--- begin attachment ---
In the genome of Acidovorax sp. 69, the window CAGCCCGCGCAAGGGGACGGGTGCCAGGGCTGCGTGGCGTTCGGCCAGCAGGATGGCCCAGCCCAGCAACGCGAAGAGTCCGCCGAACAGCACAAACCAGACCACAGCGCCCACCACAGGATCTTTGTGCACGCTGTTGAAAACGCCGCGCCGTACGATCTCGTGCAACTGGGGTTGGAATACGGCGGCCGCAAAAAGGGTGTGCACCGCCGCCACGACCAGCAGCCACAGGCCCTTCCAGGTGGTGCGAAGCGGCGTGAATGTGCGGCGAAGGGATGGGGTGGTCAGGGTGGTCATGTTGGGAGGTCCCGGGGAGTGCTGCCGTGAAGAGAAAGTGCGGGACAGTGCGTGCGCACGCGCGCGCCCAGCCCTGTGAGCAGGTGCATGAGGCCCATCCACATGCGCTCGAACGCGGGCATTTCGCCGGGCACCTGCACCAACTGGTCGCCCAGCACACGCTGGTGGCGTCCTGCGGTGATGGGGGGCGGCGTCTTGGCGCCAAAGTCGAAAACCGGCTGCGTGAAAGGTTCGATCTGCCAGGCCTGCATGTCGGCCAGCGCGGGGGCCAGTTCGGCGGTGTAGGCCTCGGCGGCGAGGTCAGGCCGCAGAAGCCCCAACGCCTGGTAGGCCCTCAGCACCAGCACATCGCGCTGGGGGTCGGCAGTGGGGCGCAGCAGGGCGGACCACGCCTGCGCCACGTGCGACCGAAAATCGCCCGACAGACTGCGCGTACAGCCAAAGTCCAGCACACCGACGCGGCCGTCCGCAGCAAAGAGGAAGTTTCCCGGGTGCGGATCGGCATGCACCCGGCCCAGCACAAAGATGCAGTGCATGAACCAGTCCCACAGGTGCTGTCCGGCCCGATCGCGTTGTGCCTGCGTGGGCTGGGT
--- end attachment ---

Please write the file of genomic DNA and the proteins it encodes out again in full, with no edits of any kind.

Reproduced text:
In the genome of Acidovorax sp. 69, the window CAGCCCGCGCAAGGGGACGGGTGCCAGGGCTGCGTGGCGTTCGGCCAGCAGGATGGCCCAGCCCAGCAACGCGAAGAGTCCGCCGAACAGCACAAACCAGACCACAGCGCCCACCACAGGATCTTTGTGCACGCTGTTGAAAACGCCGCGCCGTACGATCTCGTGCAACTGGGGTTGGAATACGGCGGCCGCAAAAAGGGTGTGCACCGCCGCCACGACCAGCAGCCACAGGCCCTTCCAGGTGGTGCGAAGCGGCGTGAATGTGCGGCGAAGGGATGGGGTGGTCAGGGTGGTCATGTTGGGAGGTCCCGGGGAGTGCTGCCGTGAAGAGAAAGTGCGGGACAGTGCGTGCGCACGCGCGCGCCCAGCCCTGTGAGCAGGTGCATGAGGCCCATCCACATGCGCTCGAACGCGGGCATTTCGCCGGGCACCTGCACCAACTGGTCGCCCAGCACACGCTGGTGGCGTCCTGCGGTGATGGGGGGCGGCGTCTTGGCGCCAAAGTCGAAAACCGGCTGCGTGAAAGGTTCGATCTGCCAGGCCTGCATGTCGGCCAGCGCGGGGGCCAGTTCGGCGGTGTAGGCCTCGGCGGCGAGGTCAGGCCGCAGAAGCCCCAACGCCTGGTAGGCCCTCAGCACCAGCACATCGCGCTGGGGGTCGGCAGTGGGGCGCAGCAGGGCGGACCACGCCTGCGCCACGTGCGACCGAAAATCGCCCGACAGACTGCGCGTACAGCCAAAGTCCAGCACACCGACGCGGCCGTCCGCAGCAAAGAGGAAGTTTCCCGGGTGCGGATCGGCATGCACCCGGCCCAGCACAAAGATGCAGTGCATGAACCAGTCCCACAGGTGCTGTCCGGCCCGATCGCGTTGTGCCTGCGTGGGCTGGGT